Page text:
A HoH Travels By Air and Wheelchair

Gael Hannan
May 6, 2024

(Note: This is a longer-ish article, but it’s not boring and contains important stuff. Also, HoH means hard of hearing, a person with hearing loss.)

A couple of weeks ago, I did something I swore I’d never do. I allowed myself to be pushed through the airport in a wheelchair even though my ability issue is profound hearing loss.

I can walk. I just can’t hear very well – especially in a noisy airport with unintelligible public address announcements and gate change or boarding announcements that don’t always appear in a timely manner on my smartphone.

I had never understood why, when self-identifying with hearing loss when boarding a flight, there would often be a wheelchair waiting for me at the other end. Which I always refused. Once, a young airport staffer was distressed by my refusal and followed me through the terminal, with the wheelchair, to make sure I reached the gate of my next flight.

Recently I learned why the airlines provide a wheelchair for any disability. There is no code that says, “passenger needs someone to help in navigating the airport because of hearing loss”. Everyone gets a wheelchair.

But I didn’t know this when I arrived at the airport in Atlanta, where I’d been attending the American Academy of Audiology convention with my co-author Shari Eberts. I was due to present the next day at another conference, in another country. I was flying to Edmonton, Canada via Toronto, and the timing was very tight. Every plane on my trip had to leave and land at the scheduled time, if not earlier. To make it worse, I had a terrifyingly short connection in Toronto, where I had to pass both security and Canadian customs to reach my next flight. If I missed it, I would not be able to keep my commitment to present at 9am the next morning.

I had been worrying about it for days.

Checking in at Atlanta, staff already knew I was DEAF – that’s how it read on my boarding pass – and offered me a wheelchair. Because, you know, I was DEAF! They may also have seen my tight timelines.

Oh gosh, I can walk,” I replied. The two staff members gave me a look that I translated as, “So what?”

I said, “Do you think it’s OK, I mean, I travel on my own all the time, and usually, I just take advantage of early boarding. You really think it’s OK?”  I felt like a nervous first-time passenger rather than the seasoned traveler that I’m supposed to be.

They both said yes, do it, and I agreed, partly because it would be a new experience and I am, after all, a writer about the hearing loss life.

I was directed to a nearby spot where a staffer oversaw a small fleet of wheelchairs. She welcomed me warmly and invited me to pick a chair I liked, and I’d be retrieved in a minute.

Me, in chair, documenting my discomfort.

A charming young man came and packed my gear around me. He chatted to me as he pushed. I explained I couldn’t understand him, so he simply motioned what he wanted me to do.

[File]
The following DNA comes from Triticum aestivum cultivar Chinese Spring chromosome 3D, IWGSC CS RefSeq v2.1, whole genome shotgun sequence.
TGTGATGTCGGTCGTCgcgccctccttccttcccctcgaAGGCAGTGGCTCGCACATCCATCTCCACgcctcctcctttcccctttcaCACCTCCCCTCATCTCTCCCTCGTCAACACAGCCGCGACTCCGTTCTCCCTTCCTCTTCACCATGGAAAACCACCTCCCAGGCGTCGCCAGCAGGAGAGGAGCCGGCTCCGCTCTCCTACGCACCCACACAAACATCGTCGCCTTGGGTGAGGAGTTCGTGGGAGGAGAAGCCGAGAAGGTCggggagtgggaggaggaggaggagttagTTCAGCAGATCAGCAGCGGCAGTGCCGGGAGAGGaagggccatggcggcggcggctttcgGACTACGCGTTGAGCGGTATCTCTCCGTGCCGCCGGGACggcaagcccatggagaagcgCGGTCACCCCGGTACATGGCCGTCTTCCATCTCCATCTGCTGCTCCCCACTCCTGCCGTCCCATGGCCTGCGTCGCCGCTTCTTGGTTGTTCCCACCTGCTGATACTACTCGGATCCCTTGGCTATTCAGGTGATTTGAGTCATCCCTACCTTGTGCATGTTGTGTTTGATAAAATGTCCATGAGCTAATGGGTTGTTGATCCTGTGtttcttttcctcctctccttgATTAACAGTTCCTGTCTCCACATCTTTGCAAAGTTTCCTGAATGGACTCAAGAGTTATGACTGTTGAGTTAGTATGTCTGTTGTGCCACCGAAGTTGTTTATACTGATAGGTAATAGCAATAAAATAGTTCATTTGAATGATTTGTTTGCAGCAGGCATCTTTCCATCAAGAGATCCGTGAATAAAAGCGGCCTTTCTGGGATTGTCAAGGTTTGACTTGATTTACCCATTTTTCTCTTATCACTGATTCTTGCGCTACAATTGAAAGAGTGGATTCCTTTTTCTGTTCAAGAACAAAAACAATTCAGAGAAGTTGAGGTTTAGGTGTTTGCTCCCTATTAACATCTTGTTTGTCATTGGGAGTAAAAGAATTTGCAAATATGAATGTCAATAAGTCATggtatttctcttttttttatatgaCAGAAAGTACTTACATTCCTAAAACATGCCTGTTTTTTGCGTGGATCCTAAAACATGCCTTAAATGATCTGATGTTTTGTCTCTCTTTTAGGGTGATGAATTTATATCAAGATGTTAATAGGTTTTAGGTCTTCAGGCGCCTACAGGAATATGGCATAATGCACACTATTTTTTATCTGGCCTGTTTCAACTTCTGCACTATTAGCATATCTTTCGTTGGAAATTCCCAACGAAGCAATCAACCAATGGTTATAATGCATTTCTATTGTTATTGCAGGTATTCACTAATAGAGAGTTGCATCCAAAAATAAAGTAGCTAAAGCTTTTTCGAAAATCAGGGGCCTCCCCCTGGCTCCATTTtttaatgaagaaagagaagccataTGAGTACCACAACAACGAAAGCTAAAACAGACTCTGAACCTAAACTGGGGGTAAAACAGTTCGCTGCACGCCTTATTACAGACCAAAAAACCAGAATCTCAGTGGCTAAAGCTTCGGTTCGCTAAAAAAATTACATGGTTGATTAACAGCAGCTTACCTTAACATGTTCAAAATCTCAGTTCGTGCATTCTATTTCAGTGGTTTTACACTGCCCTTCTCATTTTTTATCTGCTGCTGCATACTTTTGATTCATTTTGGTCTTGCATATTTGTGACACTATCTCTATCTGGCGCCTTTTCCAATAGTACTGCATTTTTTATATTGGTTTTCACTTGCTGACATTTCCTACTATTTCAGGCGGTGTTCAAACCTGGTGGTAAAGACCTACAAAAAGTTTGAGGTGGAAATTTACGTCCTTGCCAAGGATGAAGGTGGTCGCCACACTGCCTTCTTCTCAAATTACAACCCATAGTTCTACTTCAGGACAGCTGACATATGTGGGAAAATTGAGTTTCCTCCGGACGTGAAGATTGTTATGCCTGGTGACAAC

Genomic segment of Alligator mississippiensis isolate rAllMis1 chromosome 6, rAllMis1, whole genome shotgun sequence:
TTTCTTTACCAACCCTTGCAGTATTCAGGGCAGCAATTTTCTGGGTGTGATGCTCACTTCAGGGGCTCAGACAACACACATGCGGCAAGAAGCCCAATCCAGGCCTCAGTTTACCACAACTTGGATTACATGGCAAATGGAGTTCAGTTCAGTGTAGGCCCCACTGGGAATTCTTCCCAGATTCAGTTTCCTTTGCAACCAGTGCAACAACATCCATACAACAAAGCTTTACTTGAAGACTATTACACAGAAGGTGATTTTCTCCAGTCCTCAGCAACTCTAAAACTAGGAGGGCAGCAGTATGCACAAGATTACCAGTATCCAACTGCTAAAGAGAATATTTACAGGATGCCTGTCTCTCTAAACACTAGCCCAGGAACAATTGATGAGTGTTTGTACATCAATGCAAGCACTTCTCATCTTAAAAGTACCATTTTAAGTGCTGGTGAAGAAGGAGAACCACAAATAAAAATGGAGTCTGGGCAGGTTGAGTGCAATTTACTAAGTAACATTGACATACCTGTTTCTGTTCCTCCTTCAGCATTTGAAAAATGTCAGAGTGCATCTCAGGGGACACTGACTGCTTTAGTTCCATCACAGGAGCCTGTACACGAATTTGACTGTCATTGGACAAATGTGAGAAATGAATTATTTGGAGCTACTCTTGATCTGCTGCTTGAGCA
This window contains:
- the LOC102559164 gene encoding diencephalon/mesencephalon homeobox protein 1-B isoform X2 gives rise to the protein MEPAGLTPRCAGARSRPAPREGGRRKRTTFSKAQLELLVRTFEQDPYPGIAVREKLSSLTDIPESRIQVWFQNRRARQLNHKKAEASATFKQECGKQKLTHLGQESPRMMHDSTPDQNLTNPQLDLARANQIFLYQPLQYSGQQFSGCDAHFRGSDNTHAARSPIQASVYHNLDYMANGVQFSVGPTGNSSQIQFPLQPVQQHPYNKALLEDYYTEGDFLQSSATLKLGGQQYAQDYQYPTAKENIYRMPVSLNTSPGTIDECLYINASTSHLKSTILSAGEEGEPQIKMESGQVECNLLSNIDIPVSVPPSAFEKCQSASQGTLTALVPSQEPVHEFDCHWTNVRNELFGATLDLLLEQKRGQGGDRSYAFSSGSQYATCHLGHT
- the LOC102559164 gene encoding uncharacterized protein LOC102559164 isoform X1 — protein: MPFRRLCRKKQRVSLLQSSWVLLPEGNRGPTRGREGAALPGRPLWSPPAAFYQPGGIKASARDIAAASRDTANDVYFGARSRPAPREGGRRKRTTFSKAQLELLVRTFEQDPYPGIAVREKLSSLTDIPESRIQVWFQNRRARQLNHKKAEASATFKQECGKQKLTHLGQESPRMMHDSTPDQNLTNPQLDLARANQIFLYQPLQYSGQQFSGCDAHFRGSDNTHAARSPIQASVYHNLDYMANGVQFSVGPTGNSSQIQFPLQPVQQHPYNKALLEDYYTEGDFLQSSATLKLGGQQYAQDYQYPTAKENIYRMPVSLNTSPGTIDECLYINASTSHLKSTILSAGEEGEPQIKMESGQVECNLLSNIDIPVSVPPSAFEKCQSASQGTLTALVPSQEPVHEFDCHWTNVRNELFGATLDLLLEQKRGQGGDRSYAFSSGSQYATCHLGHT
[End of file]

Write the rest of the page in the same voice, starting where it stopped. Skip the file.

We wheeled to the front of the security line and my embarrassment grew. He put my gear on the scanner conveyor belt and then, the moment I dreaded. I had to stand up and walk through the body scanner, in full view of other people. My guy met me on the other side, made me sit back down and as I did up my running shoes, I saw a gentleman leaning over painfully to do the same thing. Except that he got up and walked slowly with a cane out of the security area. It was the low point of my journey.

As you might guess, I boarded the plane first, using my own legs. I gave the flight attendants my usual information: “I have profound hearing loss, I speechread, and I can’t understand overhead announcements. You don’t need to come and tell me about our cruising altitude or the weather at destination – just the important stuff like if there’s turbulence ahead, if we’re going to be late for some reason, and if I need to assume, you know, crash position.”  

On this Air Canada flight, the staff was wonderful. Before taking off, an attendant crouched down beside me to ensure I had everything I needed, a Braille card, perhaps? I just looked at her and she laughed, realizing her mistake. But she did bring me a Braille card that also contained written instructions in my language. Brilliant!

Landing in Toronto, a staffer was waiting with a wheelchair. I said, “I’m too embarrassed. I can walk, I just can’t hear!”

She said, “Shall I walk with you, then?”

She cleared up the mystery – there was no computer code for walking assistance. I was accompanied all the way through Customs and eventually to my gate – which she hadn’t been able to find. The gate had been moved to a difficult spot; I would never have found this on my own. I couldn’t understand the overhead announcements, and the usual notice of gate change came through on my phone only after I was sitting in my seat.

I frequently travel alone for speaking engagements, and I thought I knew the ropes. But after this trip, I understand the system better. While I will never use a wheelchair again (unless I truly need one), I am grateful for all the compassionate assistance I received.

But I need to reiterate a common and valid complaint of travellers with hearing loss; we wish airlines and staff better understood our communication needs. And while some (not all) inflight movies are captioned, we need ALL inflight announcements be captioned instead of just seeing this unhelpful information: “Passenger Announcement”.

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